This week at TreeHugger: The world's first solar-powered scooter: is there anything the sun can't do? Our love-fest with LEDs continue with not one but two features: LED backlighting, making electronics brighter everywhere, and an LED "light engine" that produces a warm, soft light-bulb-like light. Ahh. Lastly, a TreeHugging pizza delivery guy/superhero dons a cape, saves the day: film after the jump.
Just unveiled last week, the Solarin Turtle is "the world's first solar-powered scooter," according to the company that developed it, Solarin Holdings (M) Sdn Bhd. Though it will be built in Malaysia, interest in the scooter around the world has already been strong; China has placed an order for 100,000 units, though they won't be built until next year. Details on the scooter remain a little incomplete (we can't even find a real picture of it), though it's reported to have a top speed of 55 mph and will also be rechargeable by thermal heat or electrical charge.
TreeHugger loves us some LED; with their super-long life, super-bright light and super-low energy consumption, how could you not? LED technology is now being used to make LCD displays brighter and more energy efficient. Once unattainably expensive, prices have come down, and LED backlighting is now starting to trickle in to the market. In some devices, particularly smaller ones, LED backlights are already becoming common; Sony's PlayStation Portable (PSP) handheld gaming device is one prime example. Sony also uses LED backlights in some high-end Vaio PC monitors and premium laptops, such as its Type T and Type S series.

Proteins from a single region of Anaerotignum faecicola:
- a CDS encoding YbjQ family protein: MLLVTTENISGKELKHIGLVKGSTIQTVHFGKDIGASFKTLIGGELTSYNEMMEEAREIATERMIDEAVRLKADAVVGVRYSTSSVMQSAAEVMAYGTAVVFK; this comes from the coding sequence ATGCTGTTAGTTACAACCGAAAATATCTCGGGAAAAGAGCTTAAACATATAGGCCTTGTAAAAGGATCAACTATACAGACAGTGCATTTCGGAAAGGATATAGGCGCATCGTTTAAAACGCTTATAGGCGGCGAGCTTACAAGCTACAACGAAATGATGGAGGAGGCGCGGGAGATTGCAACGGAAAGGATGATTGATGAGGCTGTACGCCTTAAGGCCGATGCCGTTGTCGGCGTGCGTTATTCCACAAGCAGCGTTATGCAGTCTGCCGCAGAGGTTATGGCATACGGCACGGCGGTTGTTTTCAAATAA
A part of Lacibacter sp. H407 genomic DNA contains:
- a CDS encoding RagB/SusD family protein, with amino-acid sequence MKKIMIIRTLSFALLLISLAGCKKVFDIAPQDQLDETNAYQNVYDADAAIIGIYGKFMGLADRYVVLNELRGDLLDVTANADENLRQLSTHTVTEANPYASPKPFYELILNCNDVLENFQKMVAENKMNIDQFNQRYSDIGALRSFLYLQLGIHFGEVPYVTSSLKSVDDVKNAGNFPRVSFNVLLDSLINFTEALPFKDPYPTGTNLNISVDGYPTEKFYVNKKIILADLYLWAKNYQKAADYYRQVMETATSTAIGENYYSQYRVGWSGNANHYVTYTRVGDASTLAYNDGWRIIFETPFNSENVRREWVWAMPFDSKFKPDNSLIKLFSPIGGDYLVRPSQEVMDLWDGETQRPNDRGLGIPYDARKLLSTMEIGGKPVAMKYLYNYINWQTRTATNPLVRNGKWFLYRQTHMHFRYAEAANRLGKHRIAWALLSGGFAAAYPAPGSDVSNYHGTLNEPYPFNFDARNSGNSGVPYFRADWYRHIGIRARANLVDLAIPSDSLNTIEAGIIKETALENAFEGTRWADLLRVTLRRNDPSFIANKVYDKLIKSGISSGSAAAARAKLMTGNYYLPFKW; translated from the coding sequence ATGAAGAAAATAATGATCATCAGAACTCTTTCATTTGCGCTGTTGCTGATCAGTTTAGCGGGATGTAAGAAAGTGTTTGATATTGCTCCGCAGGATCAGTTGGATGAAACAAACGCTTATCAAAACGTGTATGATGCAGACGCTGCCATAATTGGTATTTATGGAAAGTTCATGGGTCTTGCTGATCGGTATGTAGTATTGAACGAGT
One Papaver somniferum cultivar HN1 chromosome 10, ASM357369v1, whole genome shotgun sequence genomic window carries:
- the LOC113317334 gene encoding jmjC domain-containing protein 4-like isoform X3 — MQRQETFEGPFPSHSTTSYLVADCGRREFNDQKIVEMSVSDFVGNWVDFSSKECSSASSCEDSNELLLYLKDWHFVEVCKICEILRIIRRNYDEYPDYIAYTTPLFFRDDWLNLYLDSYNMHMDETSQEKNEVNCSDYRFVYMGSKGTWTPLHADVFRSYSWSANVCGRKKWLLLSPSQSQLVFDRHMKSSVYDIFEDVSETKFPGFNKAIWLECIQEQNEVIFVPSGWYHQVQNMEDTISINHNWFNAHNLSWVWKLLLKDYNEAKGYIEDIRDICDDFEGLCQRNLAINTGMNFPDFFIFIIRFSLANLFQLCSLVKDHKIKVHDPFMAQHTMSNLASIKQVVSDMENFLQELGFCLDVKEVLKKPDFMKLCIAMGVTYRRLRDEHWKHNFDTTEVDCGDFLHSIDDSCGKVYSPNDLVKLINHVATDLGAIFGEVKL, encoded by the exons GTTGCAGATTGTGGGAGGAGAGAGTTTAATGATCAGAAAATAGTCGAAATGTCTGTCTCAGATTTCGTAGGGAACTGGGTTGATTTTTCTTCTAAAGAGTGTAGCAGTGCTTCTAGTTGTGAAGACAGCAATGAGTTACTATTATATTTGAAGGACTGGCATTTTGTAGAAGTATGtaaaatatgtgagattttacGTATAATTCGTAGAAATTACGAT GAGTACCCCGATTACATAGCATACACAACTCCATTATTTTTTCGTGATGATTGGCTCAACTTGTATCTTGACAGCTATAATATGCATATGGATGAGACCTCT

As if one LED story weren't enough: Lamina Ceramics recently launched a new product line called Titan, which features an LED "light engine" that produces the same warm, pleasing light associated with incandescents and compact fluorescents. At greater than 1,200 lumens, the Titan daylight white model is competitive with compact fluorescent bulbs, and Titan's 60-degree projection angle eliminates the need for the reflectors required in fluorescent applications. Look at them long enough, and you'll get that warm, glowy feeling, too.
And last, but certainly not least, is the story of a Galactic Pizza delivery guy. Aside from using wind power to make almost-organic pizza and driving electric delivery cars, the delivery drivers are also (at least dressed like) superheroes; like other caped crusaders, they also fight crime. Recently Luke Pie Rocker was getting into his electric Gizmo delivery vehicle when he heard cries for help from the victim of a purse-snatcher. The Gizmo isn't too fast so he took off on foot. "I probably wouldn't have been able to move nearly as quickly if I weren't in my full superhero gear," said Luke, whose real name is Cameron Evans. The video of this is priceless.
TreeHugger's EcoModo column appears every Tuesday on Gizmodo.